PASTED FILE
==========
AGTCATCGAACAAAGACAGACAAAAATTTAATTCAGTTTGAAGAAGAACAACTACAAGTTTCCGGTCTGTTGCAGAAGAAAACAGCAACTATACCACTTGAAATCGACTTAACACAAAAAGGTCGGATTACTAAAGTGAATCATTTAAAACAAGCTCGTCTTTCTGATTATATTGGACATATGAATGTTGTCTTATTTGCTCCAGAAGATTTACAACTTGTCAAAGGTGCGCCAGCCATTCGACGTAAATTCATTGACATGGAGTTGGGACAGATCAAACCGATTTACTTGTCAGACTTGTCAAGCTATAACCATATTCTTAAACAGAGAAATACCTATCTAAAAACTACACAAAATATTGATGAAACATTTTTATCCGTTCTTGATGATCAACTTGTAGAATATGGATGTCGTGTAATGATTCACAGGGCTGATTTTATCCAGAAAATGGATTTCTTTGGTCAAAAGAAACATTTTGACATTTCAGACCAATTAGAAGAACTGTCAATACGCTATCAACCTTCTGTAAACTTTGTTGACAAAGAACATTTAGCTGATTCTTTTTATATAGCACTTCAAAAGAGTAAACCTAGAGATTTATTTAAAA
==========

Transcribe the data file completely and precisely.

AGTCATCGAACAAAGACAGACAAAAATTTAATTCAGTTTGAAGAAGAACAACTACAAGTTTCCGGTCTGTTGCAGAAGAAAACAGCAACTATACCACTTGAAATCGACTTAACACAAAAAGGTCGGATTACTAAAGTGAATCATTTAAAACAAGCTCGTCTTTCTGATTATATTGGACATATGAATGTTGTCTTATTTGCTCCAGAAGATTTACAACTTGTCAAAGGTGCGCCAGCCATTCGACGTAAATTCATTGACATGGAGTTGGGACAGATCAAACCGATTTACTTGTCAGACTTGTCAAGCTATAACCATATTCTTAAACAGAGAAATACCTATCTAAAAACTACACAAAATATTGATGAAACATTTTTATCCGTTCTTGATGATCAACTTGTAGAATATGGATGTCGTGTAATGATTCACAGGGCTGATTTTATCCAGAAAATGGATTTCTTTGGTCAAAAGAAACATTTTGACATTTCAGACCAATTAGAAGAACTGTCAATACGCTATCAACCTTCTGTAAACTTTGTTGACAAAGAACATTTAGCTGATTCTTTTTATATAGCACTTCAAAAGAGTAAACCTAGAGATTTATTTAAAA